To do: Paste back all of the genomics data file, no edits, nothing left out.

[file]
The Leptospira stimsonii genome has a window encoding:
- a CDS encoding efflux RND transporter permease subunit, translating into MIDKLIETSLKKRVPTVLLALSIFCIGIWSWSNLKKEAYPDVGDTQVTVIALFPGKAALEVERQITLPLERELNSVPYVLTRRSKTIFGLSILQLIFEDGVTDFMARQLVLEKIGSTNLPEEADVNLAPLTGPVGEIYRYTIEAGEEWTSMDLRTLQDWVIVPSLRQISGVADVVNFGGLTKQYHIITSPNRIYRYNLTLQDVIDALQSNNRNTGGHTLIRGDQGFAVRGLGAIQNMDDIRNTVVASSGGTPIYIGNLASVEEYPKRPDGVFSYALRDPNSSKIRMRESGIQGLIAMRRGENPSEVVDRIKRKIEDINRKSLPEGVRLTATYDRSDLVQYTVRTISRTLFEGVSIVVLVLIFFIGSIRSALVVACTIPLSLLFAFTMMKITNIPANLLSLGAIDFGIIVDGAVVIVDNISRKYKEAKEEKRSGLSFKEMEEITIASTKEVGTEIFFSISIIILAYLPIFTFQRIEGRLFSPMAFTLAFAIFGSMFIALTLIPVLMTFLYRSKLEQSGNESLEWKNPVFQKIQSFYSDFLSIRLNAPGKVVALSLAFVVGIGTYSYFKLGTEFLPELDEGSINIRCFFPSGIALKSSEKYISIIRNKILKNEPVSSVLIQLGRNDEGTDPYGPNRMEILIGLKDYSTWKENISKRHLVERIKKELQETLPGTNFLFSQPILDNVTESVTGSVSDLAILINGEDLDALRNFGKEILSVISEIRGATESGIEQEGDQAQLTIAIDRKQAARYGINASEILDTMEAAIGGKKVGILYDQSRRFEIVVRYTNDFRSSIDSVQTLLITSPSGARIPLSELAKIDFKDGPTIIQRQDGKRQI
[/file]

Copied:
The Leptospira stimsonii genome has a window encoding:
- a CDS encoding efflux RND transporter permease subunit, translating into MIDKLIETSLKKRVPTVLLALSIFCIGIWSWSNLKKEAYPDVGDTQVTVIALFPGKAALEVERQITLPLERELNSVPYVLTRRSKTIFGLSILQLIFEDGVTDFMARQLVLEKIGSTNLPEEADVNLAPLTGPVGEIYRYTIEAGEEWTSMDLRTLQDWVIVPSLRQISGVADVVNFGGLTKQYHIITSPNRIYRYNLTLQDVIDALQSNNRNTGGHTLIRGDQGFAVRGLGAIQNMDDIRNTVVASSGGTPIYIGNLASVEEYPKRPDGVFSYALRDPNSSKIRMRESGIQGLIAMRRGENPSEVVDRIKRKIEDINRKSLPEGVRLTATYDRSDLVQYTVRTISRTLFEGVSIVVLVLIFFIGSIRSALVVACTIPLSLLFAFTMMKITNIPANLLSLGAIDFGIIVDGAVVIVDNISRKYKEAKEEKRSGLSFKEMEEITIASTKEVGTEIFFSISIIILAYLPIFTFQRIEGRLFSPMAFTLAFAIFGSMFIALTLIPVLMTFLYRSKLEQSGNESLEWKNPVFQKIQSFYSDFLSIRLNAPGKVVALSLAFVVGIGTYSYFKLGTEFLPELDEGSINIRCFFPSGIALKSSEKYISIIRNKILKNEPVSSVLIQLGRNDEGTDPYGPNRMEILIGLKDYSTWKENISKRHLVERIKKELQETLPGTNFLFSQPILDNVTESVTGSVSDLAILINGEDLDALRNFGKEILSVISEIRGATESGIEQEGDQAQLTIAIDRKQAARYGINASEILDTMEAAIGGKKVGILYDQSRRFEIVVRYTNDFRSSIDSVQTLLITSPSGARIPLSELAKIDFKDGPTIIQRQDGKRQI